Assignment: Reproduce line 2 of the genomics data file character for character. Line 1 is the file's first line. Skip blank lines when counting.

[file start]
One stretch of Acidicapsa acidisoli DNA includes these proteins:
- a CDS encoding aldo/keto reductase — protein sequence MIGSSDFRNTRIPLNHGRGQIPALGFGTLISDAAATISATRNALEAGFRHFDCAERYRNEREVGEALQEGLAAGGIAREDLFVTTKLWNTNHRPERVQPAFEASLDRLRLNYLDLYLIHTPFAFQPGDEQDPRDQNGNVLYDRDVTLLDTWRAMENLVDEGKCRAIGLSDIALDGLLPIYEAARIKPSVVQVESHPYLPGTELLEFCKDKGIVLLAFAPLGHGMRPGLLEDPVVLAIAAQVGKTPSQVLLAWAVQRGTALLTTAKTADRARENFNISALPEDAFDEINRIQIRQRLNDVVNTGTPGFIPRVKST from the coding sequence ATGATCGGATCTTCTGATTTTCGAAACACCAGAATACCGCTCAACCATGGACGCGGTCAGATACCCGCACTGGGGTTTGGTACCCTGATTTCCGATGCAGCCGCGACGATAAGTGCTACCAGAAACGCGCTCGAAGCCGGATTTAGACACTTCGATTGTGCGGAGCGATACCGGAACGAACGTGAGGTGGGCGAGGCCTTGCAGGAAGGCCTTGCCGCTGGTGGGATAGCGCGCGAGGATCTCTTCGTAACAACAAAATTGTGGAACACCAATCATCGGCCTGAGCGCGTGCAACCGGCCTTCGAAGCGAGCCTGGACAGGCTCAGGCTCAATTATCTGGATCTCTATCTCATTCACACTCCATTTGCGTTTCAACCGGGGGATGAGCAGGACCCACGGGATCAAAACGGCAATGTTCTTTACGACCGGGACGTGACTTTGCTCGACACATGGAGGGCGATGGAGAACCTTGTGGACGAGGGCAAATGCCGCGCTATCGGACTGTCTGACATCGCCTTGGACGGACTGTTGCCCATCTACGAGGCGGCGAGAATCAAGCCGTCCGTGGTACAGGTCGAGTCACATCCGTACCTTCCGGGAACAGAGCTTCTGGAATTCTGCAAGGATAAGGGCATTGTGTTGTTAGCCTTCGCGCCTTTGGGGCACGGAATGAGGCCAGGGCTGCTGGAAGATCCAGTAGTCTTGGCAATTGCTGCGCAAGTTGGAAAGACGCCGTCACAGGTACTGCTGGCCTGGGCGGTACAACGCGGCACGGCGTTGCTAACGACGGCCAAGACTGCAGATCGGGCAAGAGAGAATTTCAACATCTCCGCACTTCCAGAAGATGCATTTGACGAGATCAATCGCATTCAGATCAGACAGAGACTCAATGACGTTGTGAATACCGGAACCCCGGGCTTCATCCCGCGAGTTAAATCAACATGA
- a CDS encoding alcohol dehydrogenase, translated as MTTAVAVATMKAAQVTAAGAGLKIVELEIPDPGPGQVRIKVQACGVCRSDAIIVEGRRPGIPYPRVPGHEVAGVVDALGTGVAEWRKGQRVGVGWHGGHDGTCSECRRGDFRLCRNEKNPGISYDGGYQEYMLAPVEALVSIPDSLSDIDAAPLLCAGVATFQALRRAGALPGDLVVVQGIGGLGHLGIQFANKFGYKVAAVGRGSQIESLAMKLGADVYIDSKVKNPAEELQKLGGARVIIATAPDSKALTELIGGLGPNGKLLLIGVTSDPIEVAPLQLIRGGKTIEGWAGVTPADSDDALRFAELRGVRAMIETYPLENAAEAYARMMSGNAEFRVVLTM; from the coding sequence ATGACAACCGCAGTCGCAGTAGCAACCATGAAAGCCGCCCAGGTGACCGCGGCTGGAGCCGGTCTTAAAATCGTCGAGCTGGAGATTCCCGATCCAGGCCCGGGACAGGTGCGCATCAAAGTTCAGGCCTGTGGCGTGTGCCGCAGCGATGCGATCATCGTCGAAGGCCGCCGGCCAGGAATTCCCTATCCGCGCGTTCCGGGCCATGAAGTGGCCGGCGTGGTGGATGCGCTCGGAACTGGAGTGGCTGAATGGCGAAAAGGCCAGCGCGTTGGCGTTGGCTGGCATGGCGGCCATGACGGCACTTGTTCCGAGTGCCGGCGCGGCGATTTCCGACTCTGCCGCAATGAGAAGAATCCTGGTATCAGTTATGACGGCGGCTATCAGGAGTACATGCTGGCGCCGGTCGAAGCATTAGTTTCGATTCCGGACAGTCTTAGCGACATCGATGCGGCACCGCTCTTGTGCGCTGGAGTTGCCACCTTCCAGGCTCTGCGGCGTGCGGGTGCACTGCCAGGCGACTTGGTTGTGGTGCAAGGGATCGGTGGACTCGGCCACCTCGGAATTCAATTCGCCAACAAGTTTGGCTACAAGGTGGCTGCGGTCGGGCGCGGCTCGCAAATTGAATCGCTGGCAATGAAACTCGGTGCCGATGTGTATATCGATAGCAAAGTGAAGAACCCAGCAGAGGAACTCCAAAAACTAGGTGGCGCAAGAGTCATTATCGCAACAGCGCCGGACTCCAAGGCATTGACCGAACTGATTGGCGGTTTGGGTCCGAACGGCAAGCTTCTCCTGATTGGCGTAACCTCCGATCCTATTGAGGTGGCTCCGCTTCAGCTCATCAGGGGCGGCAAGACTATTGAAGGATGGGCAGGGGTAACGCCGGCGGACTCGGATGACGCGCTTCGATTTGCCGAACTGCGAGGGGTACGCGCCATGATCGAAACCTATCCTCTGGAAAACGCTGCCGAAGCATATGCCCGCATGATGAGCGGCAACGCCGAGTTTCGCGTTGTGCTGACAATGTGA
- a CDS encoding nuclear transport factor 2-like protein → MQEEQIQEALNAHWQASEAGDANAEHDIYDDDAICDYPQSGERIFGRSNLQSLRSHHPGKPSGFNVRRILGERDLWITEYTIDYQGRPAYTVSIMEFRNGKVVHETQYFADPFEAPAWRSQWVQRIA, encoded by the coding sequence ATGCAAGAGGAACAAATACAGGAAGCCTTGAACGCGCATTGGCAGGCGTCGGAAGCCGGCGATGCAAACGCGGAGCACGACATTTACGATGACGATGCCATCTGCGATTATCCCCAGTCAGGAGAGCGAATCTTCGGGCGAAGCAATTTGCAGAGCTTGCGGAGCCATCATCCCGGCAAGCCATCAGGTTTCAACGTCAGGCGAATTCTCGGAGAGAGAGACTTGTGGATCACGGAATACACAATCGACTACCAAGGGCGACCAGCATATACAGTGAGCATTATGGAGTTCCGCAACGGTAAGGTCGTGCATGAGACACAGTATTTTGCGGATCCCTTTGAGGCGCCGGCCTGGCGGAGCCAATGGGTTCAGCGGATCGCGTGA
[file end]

- a CDS encoding aldo/keto reductase — protein sequence MIGSSDFRNTRIPLNHGRGQIPALGFGTLISDAAATISATRNALEAGFRHFDCAERYRNEREVGEALQEGLAAGGIAREDLFVTTKLWNTNHRPERVQPAFEASLDRLRLNYLDLYLIHTPFAFQPGDEQDPRDQNGNVLYDRDVTLLDTWRAMENLVDEGKCRAIGLSDIALDGLLPIYEAARIKPSVVQVESHPYLPGTELLEFCKDKGIVLLAFAPLGHGMRPGLLEDPVVLAIAAQVGKTPSQVLLAWAVQRGTALLTTAKTADRARENFNISALPEDAFDEINRIQIRQRLNDVVNTGTPGFIPRVKST from the coding sequence ATGATCGGATCTTCTGATTTTCGAAACACCAGAATACCGCTCAACCATGGACGCGGTCAGATACCCGCACTGGGGTTTGGTACCCTGATTTCCGATGCAGCCGCGACGATAAGTGCTACCAGAAACGCGCTCGAAGCCGGATTTAGACACTTCGATTGTGCGGAGCGATACCGGAACGAACGTGAGGTGGGCGAGGCCTTGCAGGAAGGCCTTGCCGCTGGTGGGATAGCGCGCGAGGATCTCTTCGTAACAACAAAATTGTGGAACACCAATCATCGGCCTGAGCGCGTGCAACCGGCCTTCGAAGCGAGCCTGGACAGGCTCAGGCTCAATTATCTGGATCTCTATCTCATTCACACTCCATTTGCGTTTCAACCGGGGGATGAGCAGGACCCACGGGATCAAAACGGCAATGTTCTTTACGACCGGGACGTGACTTTGCTCGACACATGGAGGGCGATGGAGAACCTTGTGGACGAGGGCAAATGCCGCGCTATCGGACTGTCTGACATCGCCTTGGACGGACTGTTGCCCATCTACGAGGCGGCGAGAATCAAGCCGTCCGTGGTACAGGTCGAGTCACATCCGTACCTTCCGGGAACAGAGCTTCTGGAATTCTGCAAGGATAAGGGCATTGTGTTGTTAGCCTTCGCGCCTTTGGGGCACGGAATGAGGCCAGGGCTGCTGGAAGATCCAGTAGTCTTGGCAATTGCTGCGCAAGTTGGAAAGACGCCGTCACAGGTACTGCTGGCCTGGGCGGTACAACGCGGCACGGCGTTGCTAACGACGGCCAAGACTGCAGATCGGGCAAGAGAGAATTTCAACATCTCCGCACTTCCAGAAGATGCATTTGACGAGATCAATCGCATTCAGATCAGACAGAGACTCAATGACGTTGTGAATACCGGAACCCCGGGCTTCATCCCGCGAGTTAAATCAACATGA